Henry and Anthony Buchanan, both All-Americans and Pac-10 Champions, certainly turned heads when the sprinters from the northern - read as not warm weather - school found success in the dashes in the Conference of Champions.
"They both gave a lot to me as far as knowledge and telling me about their experiences," McSwain remembers. "Those guys are in the WSU history books where I want to be. They were definitely fast, as I want to be. I try to tell the same things that were told to me to Jarrell (Nelson) and Jaycee (Robertson). If they have problems like I've had then I can advise them as far as injuries or with a form and technique. I try to help them out as much as I can."
Will he encourage his sons to pursue running? McSwain laughs as he answers.
"They're going to do something. Pri is pretty tough. He's strong but I think of him as more of a football player. Q, there's no telling with that guy. He can throw a football pretty well. His hands are pretty small but he can throw a football. I've been more of a football guy, the 49ers is my favorite team, but I really like North Carolina basketball."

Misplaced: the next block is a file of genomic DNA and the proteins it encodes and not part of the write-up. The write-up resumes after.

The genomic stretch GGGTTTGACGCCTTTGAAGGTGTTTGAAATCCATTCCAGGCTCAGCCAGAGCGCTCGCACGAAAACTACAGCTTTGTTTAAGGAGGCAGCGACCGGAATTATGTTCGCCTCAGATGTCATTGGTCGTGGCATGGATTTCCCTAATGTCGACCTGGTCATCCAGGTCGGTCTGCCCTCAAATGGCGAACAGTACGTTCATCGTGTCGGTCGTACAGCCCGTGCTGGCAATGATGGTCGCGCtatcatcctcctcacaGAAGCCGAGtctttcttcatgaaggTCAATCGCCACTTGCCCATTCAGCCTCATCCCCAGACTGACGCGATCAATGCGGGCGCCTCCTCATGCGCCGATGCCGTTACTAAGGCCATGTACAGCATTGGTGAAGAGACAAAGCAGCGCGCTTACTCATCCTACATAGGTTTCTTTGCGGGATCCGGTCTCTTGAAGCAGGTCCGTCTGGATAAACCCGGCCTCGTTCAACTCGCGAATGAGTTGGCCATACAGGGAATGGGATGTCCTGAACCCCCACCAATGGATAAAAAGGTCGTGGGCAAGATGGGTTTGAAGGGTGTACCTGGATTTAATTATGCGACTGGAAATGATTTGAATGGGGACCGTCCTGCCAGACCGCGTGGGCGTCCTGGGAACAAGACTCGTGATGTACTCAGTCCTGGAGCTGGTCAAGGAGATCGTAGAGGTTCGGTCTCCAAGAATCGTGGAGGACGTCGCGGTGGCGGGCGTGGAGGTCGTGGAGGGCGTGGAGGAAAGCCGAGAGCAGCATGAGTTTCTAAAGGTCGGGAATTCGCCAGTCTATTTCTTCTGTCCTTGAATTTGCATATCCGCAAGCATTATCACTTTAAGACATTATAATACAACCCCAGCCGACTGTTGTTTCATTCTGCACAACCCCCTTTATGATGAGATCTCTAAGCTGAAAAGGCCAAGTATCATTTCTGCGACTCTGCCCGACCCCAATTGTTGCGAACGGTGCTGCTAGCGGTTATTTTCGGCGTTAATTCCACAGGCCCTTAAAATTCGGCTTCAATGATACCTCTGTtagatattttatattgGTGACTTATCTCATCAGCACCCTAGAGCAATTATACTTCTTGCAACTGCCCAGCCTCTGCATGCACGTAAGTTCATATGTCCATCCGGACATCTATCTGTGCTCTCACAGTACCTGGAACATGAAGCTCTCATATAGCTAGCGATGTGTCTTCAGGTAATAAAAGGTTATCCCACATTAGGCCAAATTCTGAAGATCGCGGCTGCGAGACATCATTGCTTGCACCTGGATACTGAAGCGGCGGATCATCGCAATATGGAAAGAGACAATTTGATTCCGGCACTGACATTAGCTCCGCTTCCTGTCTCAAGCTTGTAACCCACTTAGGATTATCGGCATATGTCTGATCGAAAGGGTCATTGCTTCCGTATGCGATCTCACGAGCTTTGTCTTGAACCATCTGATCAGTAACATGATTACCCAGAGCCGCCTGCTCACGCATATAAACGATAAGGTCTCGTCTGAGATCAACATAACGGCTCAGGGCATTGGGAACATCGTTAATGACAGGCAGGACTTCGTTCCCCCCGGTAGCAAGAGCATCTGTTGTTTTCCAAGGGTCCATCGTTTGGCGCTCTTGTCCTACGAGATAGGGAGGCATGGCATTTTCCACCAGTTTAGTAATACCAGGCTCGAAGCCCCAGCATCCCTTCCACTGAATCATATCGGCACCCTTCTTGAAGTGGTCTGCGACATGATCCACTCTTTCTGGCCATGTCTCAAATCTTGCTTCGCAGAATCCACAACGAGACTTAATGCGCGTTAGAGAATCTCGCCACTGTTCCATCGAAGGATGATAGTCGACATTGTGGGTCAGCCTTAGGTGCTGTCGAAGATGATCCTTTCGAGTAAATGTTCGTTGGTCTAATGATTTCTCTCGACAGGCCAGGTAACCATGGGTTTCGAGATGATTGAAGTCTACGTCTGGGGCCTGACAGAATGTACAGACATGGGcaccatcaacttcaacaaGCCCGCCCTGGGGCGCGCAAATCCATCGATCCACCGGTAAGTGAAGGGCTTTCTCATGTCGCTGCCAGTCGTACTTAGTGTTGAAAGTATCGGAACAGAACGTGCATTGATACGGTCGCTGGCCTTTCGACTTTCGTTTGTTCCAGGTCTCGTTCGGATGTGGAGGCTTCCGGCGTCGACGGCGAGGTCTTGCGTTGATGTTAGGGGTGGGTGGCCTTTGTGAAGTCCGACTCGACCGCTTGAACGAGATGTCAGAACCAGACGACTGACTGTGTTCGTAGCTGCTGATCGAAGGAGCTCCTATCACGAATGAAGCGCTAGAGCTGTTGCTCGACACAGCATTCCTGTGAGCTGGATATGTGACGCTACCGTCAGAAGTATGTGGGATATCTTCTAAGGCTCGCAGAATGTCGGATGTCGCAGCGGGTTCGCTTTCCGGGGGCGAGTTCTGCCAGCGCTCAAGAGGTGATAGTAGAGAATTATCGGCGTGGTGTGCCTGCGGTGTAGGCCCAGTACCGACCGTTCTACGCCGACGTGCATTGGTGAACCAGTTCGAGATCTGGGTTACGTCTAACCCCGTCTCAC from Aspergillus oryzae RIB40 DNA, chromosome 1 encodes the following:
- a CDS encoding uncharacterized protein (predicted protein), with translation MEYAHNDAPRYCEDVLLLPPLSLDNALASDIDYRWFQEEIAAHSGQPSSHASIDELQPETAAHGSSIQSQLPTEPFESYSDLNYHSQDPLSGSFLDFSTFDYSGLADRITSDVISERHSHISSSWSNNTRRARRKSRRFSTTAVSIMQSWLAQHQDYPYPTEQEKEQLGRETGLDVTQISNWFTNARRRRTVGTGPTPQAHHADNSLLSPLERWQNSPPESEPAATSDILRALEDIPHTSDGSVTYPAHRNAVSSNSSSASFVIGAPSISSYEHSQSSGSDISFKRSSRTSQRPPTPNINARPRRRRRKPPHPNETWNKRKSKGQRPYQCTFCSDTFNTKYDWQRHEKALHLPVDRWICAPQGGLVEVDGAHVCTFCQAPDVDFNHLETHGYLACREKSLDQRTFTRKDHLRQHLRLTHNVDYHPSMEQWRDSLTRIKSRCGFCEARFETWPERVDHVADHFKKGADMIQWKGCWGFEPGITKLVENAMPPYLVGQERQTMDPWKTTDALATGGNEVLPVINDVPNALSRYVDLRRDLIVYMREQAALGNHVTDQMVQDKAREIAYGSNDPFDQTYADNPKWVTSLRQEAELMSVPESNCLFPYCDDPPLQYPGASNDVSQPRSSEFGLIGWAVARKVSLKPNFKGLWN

As for what the future holds, McSwain is certain about his academic goal and closer to his athletics goal.
"I definitely will come out of here with a degree in MIS," McSwain said. "We've held the Pac-10 100m title for the past three years and I want to be the next 100m champ. I'm having my best season so far. I guess I'll just have to wait until it actually happens."
McSwain has several locations in mind for after graduation saying he "loves Hawaii, loves Las Vegas, loves California," and wants to end up someplace warm and beautiful. Cougar fans are planning on him making a few stops on the winners' stand at the Pac-10 Championships first.